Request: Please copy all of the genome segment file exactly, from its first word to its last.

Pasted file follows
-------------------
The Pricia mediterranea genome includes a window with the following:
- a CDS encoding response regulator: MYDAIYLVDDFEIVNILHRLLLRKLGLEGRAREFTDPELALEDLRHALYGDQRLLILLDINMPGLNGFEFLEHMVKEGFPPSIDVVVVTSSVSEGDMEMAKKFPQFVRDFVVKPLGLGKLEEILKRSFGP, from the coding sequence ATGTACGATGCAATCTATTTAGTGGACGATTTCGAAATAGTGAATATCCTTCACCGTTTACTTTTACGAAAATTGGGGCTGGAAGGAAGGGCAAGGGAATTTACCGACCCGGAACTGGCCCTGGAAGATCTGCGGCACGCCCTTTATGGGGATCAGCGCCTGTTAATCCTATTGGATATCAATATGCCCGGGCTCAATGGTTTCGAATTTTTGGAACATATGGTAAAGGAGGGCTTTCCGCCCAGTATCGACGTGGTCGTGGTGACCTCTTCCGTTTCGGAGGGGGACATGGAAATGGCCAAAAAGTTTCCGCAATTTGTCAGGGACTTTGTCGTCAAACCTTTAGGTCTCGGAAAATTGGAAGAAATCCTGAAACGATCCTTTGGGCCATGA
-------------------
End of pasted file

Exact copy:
The Pricia mediterranea genome includes a window with the following:
- a CDS encoding response regulator: MYDAIYLVDDFEIVNILHRLLLRKLGLEGRAREFTDPELALEDLRHALYGDQRLLILLDINMPGLNGFEFLEHMVKEGFPPSIDVVVVTSSVSEGDMEMAKKFPQFVRDFVVKPLGLGKLEEILKRSFGP, from the coding sequence ATGTACGATGCAATCTATTTAGTGGACGATTTCGAAATAGTGAATATCCTTCACCGTTTACTTTTACGAAAATTGGGGCTGGAAGGAAGGGCAAGGGAATTTACCGACCCGGAACTGGCCCTGGAAGATCTGCGGCACGCCCTTTATGGGGATCAGCGCCTGTTAATCCTATTGGATATCAATATGCCCGGGCTCAATGGTTTCGAATTTTTGGAACATATGGTAAAGGAGGGCTTTCCGCCCAGTATCGACGTGGTCGTGGTGACCTCTTCCGTTTCGGAGGGGGACATGGAAATGGCCAAAAAGTTTCCGCAATTTGTCAGGGACTTTGTCGTCAAACCTTTAGGTCTCGGAAAATTGGAAGAAATCCTGAAACGATCCTTTGGGCCATGA